I climbed into the smelly warm water. Big boys shouldn’t cry but I couldn’t help it. I turned my head towards the door, a girl dressed like Martha stood in the doorway. She waved to me. I wanted to wave back because she seemed nice but I couldn’t because I was in the nuddie. What would Da have said if he saw me like this?
‘Annie, don’t stand there gawking.’ Martha pointed. ‘Pass that carbolic soap.’
She grabbed the slab of soap off Annie and started to scrub me like Mam scrubs the floor. Me skin was going raw like Smelly Susie’s face. Martha’s hands moved lower so I quickly covered up me willie but she wasn’t having any of that, she shoved me hands out of the way and sank hers down into the water to scrub.
‘Stop it,’ I said, ‘You’re hurting me.’
Annie bit her lip.
‘What’s your problem?’ Martha said to the girl. ‘Lady Granville wants him deloused. This is the best way.’ She tutted. ‘Make yourself useful, get his clean clothes.’
I looked up into the old witch’s face. ‘I don’t have louses.’
Annie winked at me before she left the room. Maybe I’d made a new friend.
The witch slapped me. ‘Of course you do, all poor people do. Now shut that bawling, you’ll have her Ladyship up here.’
‘I don’t, I don’t. Mam checks me hair every week after bath night.’ I pointed down in the water. ‘I don’t have any down there either.’
Annie dashed in and plonked me clothes on a stool.
Martha finally stopped scrubbing. ‘Girl, pass that nit rake, will you?’ She snatched the metal comb from Annie and tugged it through me hair. ‘Now go and get his room ready.’
The girl dashed out.
Once the witch was happy I didn’t have louses, she threw a white towel on top of me clothes. ‘I’ll be back in five minutes.’ She left the room huffing and puffing.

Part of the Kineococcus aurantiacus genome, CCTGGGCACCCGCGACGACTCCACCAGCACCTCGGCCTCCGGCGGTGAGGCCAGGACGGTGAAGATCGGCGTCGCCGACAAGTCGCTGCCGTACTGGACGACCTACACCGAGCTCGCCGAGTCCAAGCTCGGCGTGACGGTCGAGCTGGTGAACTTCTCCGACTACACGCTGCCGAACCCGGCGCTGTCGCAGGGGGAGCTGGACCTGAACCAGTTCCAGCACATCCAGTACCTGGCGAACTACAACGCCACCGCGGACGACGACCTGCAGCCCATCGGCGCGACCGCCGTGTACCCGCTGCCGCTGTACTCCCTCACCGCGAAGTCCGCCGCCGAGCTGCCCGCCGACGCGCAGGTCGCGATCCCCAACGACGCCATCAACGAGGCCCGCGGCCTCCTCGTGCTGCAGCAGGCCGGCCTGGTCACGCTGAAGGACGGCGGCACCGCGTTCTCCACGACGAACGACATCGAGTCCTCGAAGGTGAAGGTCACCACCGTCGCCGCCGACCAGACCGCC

Me skin was stinging, and red like a cooked lobster. Miss Jones taught me what happens to lobsters when they’ve been cooked. I drained the bath and the water whizzed down the plughole and made a rude noise. Mam would like a bath like this instead of having to heave the tinnie out into the yard to empty it. Sometimes I helped now that Da had died. What was Mam going to do without me? Who would help to feed Betty and cook the sausage and mash? I wrapped the massive towel around me belly, it was soft on me sore skin and I dabbed meself dry. I was climbing into the clean shorts just as Martha and Annie wandered back in.
‘Good God, look at those rags,’ Martha said to Annie, ‘he can’t possibly meet his Lordship like that. Miss Elizabeth better take him to town in the morning to buy new clothes.’
I lowered me head. There was nothing wrong with me clothes, why did she say that? She sounded just like Grandma.
‘Is his room ready?’ she added.
‘Yes, I’ll take him. George, if you’d like to follow me?’ Annie smiled before marching along the landing making me run to keep up.
‘This is your room. Cook will prepare your dinner and just for tonight you can eat it in here.’ In the morning come down to the kitchen and meet her, she’ll make you breakfast and make a big fuss of you. Martha’s not that bad either once you get to know her. Chin up Chicken.’
Left alone, I explored the huge room, running me fingers over the silky blue cover on the bed. In the mirror of the tall wardrobe I could see the matching chest of drawers. I remembered Mam sitting at her dressing table putting on lippie for Da’s funeral. She just sat staring in the mirror. She didn’t even know I was there.
I stomped over to the other side of the room to look out of the wide window. Bees were buzzing over gorgeous purple and pink flowers. A pigeon plodded around on the grass, he must be hunting for worms. I hunted for worms when we used to go to the park with Da, Mam was too sick to come when she was expecting our Betty. I sank me fingers into the gold curtain and brought it up to me face to wipe me eyes.
The door opened, I quickly jumped away from the curtain. What was the old witch going to do now? I shivered. Mam, I want me mam.
Great blog Tricia. Very descriptive. I really feel for poor little George
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Thanks Sue. I know, poor George.